Multiple Brood Boxes/ Multiple Flow Supers

I have just got 2 Flow Hive 2’s with the 7 chambers. Bees will be added in the spring. I, like a lot of new/novice bee keepers, have been watching YouTube videos - reading online - networking with others. I am hoping someone can answer what I hope is not a stupid question.

Q: I have seen traditional bee keepers with hives that have more that one brood box and sometimes 2 if not 3 supers. I assume this to build a larger hive and maxamise honey production.

Why does Flow Hives only employ 1 of each?

Or are there other combinations.

I think it’s because they don’t suffer the winters we do here in the states. Go with your local areas suggestions. Example: I live here in Tennessee and we have almost a 6 month winter so I have 2 brood boxes. The bees store ample honey to make it through and have strength in numbers to ventilate the hive while it’s under 32 degrees. While I’m no be expert that’s the advise I received and that’s been successful wintering over my hives.


Thanks for the info. I’m in the Kansas City area and not sure if our winter is that much different. Do you still only have the 1 Flow Supper?

Oops forgot… How often do you harvest each year?

I’m in Tennessee and have 2 brood boxes and one flow super on top. I harvested this spring a full super of honey on each of my 3 hives and will hopefully harvest again this fall. The spring yield was 9 gallons. Basically 3 gallons per super.

Hi Tim, welcome and good luck as you progress :+1:Martha’s right about winter setups vs single boxes in milder climates. About why there’s only one Flow super needed per colony, it’s because you can drain the frames and if there’s still a nectar flow on, the bees can refill them! :smile::wink::honeybee:

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Understood, thanks. With 2 broodboxs on should the supper be removed for the winter?

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I came from west of Sydney in Australia where the Winters were so cold the bees needed a big cluster to keep the internal of the hive warm so double brood boxes was the way to go there. I now live in a sub-tropical climate in Queensland where I wear jeans and a sweat shirt of the 6 weeks of the ‘Winter’, the rest of the year is shorts and a T shirt. Here the standard is a single brood box. But if you have cold Winters you can add a Langstroth honey box and waxed frames between the QX and the brood box, it will fit perfectly with no mods needed.
Extracting honey from a flow hive is only a short job to do and can be done in all but the worst conditions, so there is really no point in having double Flow Hive Supers on a hive.
With conventional hives, thinking Langstroth, I try to run single supers but if conditions are too good I often drop on an extra super to give the colony more room and work for them to do while I’m too busy playing catch up with extracting.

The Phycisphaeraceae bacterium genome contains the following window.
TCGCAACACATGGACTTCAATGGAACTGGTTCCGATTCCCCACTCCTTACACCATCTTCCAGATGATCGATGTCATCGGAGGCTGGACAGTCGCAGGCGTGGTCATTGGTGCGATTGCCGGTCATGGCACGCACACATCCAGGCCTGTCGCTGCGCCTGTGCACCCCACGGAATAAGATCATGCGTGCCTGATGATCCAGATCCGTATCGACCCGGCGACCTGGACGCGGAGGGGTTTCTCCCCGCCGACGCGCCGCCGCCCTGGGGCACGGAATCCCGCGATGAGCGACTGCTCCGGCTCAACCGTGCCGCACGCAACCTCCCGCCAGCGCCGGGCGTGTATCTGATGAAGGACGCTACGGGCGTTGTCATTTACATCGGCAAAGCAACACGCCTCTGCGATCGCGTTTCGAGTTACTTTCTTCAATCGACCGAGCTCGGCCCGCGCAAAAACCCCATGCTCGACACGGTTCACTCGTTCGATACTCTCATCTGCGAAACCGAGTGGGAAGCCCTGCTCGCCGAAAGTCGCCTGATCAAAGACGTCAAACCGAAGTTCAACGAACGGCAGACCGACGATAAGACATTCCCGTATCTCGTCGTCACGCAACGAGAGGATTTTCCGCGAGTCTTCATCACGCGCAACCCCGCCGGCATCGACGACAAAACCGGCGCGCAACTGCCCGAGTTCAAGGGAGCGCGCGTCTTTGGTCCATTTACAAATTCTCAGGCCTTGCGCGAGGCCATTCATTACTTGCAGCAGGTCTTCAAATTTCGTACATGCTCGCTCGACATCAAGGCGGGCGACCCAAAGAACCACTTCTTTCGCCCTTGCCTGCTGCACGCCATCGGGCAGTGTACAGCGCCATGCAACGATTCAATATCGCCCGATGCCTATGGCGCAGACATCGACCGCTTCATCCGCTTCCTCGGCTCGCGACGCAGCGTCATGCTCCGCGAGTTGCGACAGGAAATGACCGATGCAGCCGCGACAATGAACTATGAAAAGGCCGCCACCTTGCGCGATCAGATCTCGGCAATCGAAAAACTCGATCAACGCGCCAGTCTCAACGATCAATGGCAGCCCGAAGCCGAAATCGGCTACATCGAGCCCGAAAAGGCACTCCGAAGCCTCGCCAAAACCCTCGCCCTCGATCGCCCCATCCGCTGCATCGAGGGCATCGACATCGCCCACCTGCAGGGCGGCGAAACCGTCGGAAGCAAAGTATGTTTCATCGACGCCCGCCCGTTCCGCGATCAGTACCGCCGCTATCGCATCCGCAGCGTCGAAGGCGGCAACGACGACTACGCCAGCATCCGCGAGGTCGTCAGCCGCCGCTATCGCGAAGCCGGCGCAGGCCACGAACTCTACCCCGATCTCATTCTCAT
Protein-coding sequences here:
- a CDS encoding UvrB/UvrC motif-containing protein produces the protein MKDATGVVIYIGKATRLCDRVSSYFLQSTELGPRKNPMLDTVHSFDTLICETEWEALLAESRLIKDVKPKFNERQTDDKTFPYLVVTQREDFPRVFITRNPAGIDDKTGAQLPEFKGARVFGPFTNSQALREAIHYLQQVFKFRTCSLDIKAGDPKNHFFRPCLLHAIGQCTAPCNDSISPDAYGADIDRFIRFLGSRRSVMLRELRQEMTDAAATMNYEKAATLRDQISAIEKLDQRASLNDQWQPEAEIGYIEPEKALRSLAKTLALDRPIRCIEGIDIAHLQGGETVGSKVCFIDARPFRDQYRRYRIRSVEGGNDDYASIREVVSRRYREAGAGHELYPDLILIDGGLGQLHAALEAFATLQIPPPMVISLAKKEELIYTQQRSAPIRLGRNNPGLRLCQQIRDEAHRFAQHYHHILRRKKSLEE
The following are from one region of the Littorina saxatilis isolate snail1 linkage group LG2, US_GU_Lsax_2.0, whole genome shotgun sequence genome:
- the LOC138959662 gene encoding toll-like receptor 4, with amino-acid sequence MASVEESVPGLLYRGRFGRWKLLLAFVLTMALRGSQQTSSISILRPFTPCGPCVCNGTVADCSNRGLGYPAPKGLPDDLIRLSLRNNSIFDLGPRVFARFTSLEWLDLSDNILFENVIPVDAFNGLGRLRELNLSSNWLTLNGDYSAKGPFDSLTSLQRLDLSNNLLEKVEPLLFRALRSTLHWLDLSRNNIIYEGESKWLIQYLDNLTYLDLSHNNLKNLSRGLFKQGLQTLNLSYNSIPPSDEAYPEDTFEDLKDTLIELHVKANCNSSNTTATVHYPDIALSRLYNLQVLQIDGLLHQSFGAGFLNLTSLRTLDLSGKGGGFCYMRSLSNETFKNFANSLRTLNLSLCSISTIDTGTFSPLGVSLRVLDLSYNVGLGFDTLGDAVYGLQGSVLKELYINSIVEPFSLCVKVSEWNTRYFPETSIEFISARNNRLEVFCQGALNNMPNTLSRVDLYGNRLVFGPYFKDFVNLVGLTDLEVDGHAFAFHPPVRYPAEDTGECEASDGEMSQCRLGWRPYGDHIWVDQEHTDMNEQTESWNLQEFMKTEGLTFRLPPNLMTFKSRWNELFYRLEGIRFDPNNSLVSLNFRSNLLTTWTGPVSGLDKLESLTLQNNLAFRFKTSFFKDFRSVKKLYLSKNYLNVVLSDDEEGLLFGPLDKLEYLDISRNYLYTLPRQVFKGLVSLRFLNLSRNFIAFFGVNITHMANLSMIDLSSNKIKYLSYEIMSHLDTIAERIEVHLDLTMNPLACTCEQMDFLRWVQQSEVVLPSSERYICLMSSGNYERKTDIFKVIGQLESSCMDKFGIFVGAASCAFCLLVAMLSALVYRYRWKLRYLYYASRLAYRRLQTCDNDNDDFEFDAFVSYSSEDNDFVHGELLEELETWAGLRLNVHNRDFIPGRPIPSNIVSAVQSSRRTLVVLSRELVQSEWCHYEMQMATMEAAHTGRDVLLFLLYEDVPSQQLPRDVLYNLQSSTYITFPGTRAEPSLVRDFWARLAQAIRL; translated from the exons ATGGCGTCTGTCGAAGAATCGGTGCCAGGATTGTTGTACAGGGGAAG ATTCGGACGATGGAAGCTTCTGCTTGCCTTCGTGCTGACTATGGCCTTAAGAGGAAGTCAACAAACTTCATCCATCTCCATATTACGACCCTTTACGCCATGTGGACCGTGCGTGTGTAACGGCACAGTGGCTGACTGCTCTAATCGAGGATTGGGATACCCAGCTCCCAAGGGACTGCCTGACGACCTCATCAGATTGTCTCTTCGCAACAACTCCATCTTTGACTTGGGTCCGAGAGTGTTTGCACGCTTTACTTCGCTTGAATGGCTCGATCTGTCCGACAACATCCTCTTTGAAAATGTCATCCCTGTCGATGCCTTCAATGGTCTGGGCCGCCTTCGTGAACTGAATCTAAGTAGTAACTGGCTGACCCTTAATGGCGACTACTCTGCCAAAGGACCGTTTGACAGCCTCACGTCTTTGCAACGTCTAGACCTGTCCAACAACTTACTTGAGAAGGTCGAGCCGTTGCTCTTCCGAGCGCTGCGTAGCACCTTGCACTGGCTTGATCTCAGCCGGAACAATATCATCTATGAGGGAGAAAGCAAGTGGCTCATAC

No question is a stupid question if you don’t know the answer. Hope the answer helps you understand.
Cheers Tim.


I remove mine so I can winterize the bees and they don’t have to keep the super warm. That’s more energy they expend to keep the temperature even. Plus I use a vivaldi top inner cover to collect moisture and it also holds emergency stores of what ever food you provide.


We use honey supers for bees, we eat supper. Well, Americans do. We call it “dinner” or “tea”.

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If there is no stores in the super then there is no reason for keeping it on the hive over winter, it is just more space for the bees to keep warm which after all is the issue in Winter time that kills colonies. Remember a big colony can run out of food quickly so they may need feeding over winter.

Thanks for pointing out my typo… Helpful thanks.

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Thanks so much. I am trying to learn all that I can before spring when this all begins. I am sure these questions have all been asked before and I appreciate your help.

Glad to pass on advice that I have learnt, it makes me realize that there is much more for me to learn even after over 40 years of bee keeping. It is easy to forget about other bee keepers conditions and climates so guys like me enjoy reading about how you guys are faring and your issues.
It is easy to smile at some of the questions but we also know all that is needed is some straight forward advice to get the novices going in a better direction. One thing about bee keeping is that often there is a few ways to sort an issue, and all are valid and correct, it is that when find a good way for us we run with it. So the old story of asking 6 bee keeper for advice and you get at least 7 answers… Enjoy your journey in bee keeping.

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I think it’s because it’s a lot easier to harvest honey with the flow hive than with traditional supers. So when it’s full, plug in and flow away. However, I have heard the first time is very messy as there are small gaps that won’t have been propolised over until you harvest, leak, and then have the bees clean up and plug in the holes.